All this happened over a month of weekly sessions, so between each game I had the opportunity to reasess the situation, consider possible PC actions and resultant NPC reactions - and this, for me, is the key to building a flexible adventure. I don't approach the writing process with the mindset of "this is what's going to happen." Instead I create the aforementioned situation, and create several NPC's with distinct personalities that give me a good idea of how they'll react to given developments. Then I let the players run through the adventure and, like in the above example, I find out that the contingencies I've prepared for were woefully inadequate. However, since I had a very good handle of the NPC's I've created for that adventure (the dragon, the goblin chief, the goblin guide the chief assigned the party), I didn't feel lost, or worse, compelled to railroad the game the moment the group strayed off the marked path.

I hope that helps. :smallsmile:

2007-02-28, 04:34 PM
I plan, agonize, chart, plot, create, then PC's happen and I wing it.

It would be a lot easier to dm without Pc interference, but I think that's called writing.

Honestly in our group, the pc's backgrounds provide the initial hooks, then expand based on thier actions.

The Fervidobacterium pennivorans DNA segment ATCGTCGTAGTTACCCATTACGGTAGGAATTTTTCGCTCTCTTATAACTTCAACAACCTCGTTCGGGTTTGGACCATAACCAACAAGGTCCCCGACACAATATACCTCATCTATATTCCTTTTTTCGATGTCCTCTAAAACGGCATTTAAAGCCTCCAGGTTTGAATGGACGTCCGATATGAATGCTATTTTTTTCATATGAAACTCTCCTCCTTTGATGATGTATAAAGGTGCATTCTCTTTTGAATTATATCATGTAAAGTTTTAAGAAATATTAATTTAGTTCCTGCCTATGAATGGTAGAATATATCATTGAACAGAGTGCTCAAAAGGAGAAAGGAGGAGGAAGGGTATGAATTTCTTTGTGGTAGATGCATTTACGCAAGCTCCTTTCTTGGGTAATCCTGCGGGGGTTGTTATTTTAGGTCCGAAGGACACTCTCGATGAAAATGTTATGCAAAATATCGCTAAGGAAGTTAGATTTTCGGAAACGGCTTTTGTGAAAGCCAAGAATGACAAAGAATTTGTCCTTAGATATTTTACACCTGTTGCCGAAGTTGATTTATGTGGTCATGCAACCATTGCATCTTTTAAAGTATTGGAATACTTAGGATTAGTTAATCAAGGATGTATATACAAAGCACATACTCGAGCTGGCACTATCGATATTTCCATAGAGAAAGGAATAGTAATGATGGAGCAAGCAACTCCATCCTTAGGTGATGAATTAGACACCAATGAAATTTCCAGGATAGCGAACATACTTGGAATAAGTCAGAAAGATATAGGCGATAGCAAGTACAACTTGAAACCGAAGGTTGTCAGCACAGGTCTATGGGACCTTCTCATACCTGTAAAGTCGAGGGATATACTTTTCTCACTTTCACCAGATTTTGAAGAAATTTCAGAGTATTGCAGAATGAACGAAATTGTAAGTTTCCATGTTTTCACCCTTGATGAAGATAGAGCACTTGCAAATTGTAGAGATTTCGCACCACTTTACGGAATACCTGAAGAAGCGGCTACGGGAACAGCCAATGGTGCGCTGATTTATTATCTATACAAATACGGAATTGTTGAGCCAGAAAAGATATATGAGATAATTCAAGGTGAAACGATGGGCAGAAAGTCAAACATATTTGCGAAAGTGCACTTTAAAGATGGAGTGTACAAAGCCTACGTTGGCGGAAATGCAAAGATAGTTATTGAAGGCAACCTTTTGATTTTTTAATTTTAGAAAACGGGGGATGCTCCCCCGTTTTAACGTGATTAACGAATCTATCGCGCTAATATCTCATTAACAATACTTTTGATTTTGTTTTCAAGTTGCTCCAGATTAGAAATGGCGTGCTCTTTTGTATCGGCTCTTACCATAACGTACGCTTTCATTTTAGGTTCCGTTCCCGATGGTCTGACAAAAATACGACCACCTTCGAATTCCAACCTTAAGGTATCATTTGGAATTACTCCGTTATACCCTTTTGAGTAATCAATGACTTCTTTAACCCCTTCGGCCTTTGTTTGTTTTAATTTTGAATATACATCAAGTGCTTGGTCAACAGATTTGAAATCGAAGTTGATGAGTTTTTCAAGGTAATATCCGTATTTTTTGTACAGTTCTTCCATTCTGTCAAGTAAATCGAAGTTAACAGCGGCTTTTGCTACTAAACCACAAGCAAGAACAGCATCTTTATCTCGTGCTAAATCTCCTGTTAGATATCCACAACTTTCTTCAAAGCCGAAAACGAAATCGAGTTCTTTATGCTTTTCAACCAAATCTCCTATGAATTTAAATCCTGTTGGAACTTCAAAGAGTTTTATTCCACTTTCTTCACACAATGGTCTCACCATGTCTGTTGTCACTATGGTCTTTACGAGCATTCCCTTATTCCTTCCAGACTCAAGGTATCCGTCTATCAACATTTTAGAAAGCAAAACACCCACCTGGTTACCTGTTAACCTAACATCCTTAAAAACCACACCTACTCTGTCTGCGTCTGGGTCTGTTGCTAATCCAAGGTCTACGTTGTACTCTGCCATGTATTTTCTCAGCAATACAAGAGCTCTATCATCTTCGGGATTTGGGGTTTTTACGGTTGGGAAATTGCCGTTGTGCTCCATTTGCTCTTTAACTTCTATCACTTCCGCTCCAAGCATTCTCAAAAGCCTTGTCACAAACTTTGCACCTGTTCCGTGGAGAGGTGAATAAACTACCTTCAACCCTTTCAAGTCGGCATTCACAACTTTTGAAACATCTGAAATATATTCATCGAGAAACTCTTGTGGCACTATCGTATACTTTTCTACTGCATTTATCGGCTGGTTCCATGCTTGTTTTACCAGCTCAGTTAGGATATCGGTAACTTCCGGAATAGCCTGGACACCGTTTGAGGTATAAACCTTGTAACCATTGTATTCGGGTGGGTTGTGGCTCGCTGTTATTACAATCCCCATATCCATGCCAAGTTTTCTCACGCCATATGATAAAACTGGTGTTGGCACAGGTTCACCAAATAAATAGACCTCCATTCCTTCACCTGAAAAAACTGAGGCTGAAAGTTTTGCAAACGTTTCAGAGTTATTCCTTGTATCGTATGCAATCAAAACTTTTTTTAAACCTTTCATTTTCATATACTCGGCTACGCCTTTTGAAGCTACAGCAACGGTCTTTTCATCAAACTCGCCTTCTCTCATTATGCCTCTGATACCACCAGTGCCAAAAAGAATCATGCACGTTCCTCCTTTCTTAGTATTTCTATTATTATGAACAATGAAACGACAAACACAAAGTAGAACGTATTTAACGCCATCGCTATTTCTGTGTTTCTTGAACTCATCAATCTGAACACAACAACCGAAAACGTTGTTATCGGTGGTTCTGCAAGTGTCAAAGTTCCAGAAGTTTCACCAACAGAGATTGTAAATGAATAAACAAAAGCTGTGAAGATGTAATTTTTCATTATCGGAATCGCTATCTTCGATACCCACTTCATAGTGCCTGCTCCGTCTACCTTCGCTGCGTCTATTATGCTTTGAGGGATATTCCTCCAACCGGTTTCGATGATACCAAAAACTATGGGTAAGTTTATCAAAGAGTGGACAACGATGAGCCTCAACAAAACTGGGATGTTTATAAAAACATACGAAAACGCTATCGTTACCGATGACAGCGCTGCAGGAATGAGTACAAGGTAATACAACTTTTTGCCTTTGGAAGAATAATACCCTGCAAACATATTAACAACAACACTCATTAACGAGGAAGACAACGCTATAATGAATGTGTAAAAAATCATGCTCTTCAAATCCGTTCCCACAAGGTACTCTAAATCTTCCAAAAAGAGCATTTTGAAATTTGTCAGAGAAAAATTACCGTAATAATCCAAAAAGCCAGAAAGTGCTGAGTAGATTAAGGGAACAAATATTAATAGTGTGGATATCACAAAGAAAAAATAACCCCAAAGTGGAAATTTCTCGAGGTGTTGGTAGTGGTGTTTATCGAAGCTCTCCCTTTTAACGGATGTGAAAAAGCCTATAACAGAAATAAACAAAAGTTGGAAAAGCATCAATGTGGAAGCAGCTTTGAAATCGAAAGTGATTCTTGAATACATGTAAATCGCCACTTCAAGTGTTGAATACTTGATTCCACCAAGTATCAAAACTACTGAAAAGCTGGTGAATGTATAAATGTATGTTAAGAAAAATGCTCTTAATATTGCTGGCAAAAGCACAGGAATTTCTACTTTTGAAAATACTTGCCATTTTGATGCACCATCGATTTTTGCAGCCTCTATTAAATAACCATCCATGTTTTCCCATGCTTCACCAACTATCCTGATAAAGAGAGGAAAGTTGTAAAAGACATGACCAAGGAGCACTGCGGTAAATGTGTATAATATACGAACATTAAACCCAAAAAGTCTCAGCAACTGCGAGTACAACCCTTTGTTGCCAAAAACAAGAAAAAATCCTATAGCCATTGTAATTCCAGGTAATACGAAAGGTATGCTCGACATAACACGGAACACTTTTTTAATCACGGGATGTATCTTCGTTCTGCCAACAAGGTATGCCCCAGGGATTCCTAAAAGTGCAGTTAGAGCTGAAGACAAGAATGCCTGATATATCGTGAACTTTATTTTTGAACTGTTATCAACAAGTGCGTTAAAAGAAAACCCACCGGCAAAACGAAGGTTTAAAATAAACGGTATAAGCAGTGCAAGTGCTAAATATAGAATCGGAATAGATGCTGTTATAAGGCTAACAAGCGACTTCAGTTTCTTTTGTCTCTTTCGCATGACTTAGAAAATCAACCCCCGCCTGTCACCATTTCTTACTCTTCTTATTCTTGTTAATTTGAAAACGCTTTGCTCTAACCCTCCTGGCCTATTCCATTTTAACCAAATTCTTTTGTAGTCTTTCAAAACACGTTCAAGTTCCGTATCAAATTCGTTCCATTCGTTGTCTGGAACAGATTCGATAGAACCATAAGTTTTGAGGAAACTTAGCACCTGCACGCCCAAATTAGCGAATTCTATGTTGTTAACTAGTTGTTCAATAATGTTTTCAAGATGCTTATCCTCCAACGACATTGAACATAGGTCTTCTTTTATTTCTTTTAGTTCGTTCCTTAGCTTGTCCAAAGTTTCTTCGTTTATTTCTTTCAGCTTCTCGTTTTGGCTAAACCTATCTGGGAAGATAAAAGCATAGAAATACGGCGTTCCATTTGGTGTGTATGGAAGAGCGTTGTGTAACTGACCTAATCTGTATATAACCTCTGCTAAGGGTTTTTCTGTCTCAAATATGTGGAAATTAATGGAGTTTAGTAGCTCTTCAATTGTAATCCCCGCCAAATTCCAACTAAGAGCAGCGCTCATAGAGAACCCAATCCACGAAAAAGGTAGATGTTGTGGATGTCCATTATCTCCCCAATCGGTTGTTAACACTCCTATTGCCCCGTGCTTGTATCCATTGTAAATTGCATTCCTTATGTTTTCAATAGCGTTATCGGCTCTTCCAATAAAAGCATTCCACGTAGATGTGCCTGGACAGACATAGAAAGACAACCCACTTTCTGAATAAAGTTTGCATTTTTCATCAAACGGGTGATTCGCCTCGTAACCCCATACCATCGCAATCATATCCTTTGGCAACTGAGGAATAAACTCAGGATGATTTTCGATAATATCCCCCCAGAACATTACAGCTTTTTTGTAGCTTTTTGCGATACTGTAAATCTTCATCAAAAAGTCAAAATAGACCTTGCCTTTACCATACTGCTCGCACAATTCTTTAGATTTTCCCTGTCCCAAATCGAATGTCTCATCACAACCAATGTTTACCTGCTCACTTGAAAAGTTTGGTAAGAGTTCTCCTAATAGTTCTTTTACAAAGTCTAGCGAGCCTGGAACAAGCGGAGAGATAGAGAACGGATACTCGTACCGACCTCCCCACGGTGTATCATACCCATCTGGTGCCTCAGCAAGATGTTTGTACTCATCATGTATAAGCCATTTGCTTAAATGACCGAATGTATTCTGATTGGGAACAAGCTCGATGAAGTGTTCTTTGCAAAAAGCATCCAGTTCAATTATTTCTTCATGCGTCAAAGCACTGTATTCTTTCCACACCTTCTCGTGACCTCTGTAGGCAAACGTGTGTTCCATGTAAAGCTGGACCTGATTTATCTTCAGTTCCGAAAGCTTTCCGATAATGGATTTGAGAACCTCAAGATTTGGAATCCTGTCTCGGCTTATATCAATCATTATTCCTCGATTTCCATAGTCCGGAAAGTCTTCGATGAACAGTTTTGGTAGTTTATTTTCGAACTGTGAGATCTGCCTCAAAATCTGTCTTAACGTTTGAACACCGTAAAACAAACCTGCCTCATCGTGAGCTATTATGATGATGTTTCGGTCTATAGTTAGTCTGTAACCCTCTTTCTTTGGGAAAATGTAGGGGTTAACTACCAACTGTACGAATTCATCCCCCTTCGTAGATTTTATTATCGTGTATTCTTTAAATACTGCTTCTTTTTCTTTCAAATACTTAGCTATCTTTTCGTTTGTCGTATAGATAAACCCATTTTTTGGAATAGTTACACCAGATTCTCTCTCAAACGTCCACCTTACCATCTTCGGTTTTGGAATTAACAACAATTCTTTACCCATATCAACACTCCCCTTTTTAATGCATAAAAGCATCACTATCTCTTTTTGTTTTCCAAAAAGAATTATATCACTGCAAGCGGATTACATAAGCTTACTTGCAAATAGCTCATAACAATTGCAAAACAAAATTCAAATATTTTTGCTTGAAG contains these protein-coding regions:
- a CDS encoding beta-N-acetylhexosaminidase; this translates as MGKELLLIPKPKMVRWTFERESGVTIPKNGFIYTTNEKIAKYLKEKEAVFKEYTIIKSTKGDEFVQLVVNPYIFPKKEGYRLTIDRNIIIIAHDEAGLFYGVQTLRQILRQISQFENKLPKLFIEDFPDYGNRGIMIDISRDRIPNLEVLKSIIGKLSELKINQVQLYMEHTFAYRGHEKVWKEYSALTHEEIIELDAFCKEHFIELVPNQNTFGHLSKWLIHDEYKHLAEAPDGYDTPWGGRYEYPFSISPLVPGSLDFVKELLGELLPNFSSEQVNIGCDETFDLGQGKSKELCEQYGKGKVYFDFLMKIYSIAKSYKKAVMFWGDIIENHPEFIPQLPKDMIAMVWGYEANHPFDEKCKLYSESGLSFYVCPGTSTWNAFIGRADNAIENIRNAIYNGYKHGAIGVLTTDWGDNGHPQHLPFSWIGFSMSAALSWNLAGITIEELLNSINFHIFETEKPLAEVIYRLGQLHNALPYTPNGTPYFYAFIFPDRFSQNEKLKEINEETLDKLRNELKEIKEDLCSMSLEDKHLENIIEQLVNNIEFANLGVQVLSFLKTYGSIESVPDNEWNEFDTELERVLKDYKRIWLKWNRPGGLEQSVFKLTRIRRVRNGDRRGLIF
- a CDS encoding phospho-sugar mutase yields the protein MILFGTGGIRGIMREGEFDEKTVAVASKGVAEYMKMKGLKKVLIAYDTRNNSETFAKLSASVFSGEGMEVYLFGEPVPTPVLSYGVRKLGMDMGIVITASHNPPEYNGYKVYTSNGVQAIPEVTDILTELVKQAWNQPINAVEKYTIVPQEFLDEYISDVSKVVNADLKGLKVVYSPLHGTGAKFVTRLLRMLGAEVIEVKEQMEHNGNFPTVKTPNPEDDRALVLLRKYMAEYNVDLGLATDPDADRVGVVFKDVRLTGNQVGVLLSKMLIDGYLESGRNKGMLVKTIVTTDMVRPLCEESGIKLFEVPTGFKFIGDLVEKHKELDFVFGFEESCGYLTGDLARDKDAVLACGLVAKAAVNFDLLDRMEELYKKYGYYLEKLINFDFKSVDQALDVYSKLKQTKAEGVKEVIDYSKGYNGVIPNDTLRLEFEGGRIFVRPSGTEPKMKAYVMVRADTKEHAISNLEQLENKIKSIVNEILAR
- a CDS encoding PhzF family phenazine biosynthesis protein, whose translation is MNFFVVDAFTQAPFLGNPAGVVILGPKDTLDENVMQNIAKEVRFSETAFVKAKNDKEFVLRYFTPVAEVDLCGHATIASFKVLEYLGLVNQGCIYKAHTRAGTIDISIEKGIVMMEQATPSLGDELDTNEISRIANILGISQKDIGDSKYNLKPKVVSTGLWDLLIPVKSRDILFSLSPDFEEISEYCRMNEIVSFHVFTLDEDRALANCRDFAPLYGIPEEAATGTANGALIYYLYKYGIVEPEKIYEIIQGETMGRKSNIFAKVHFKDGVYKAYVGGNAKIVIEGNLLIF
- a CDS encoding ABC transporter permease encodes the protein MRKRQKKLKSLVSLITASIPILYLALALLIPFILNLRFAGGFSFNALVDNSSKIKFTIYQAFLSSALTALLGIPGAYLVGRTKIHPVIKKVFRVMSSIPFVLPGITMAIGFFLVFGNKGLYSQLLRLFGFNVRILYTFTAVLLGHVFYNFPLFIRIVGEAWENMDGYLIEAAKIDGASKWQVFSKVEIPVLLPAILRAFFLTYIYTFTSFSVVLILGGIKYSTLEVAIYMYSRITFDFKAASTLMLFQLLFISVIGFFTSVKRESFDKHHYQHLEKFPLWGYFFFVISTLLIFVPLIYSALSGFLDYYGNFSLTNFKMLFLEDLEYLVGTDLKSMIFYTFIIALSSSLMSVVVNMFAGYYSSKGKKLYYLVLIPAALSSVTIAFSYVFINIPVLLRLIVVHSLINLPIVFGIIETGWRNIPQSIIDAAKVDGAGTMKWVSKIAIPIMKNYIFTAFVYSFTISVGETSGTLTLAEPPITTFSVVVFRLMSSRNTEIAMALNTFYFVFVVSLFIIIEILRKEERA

Wow, Maxy, <bowing to superior dm> that's about twice as much planning as our last campaign.

Fax Celestis
2007-02-28, 04:37 PM
Get an epic Hero Metal song ("Divine Wings of Tragedy", for instance), and turn it into a plot.

2007-02-28, 04:41 PM
Create several adventure sites, two or three settlements and throw out the hooks. Let the players decide what they want to do, then think about how these various disperate elements interact. If the players don't come up with their own story, you can insert a typical 'big' story arc involving some item or creature of power.

2007-02-28, 04:43 PM
Grab random modules that go up in level at a fairly good pace and use them. AD lib when necessary, but then you don't have to create a whole town/encounter. You just need to make sure they stay on course. for example:

A small town needs a hero to destroy a dastardly temple. If they accept, pull out the module. If they refuse, then they move on, and three levels later while they are out exploring trying to locate an object they are questing for they come upon a mysterious ruins of a temple....

I also like to give out rewards that sound great, but make the PCs do something that you are planning them to do.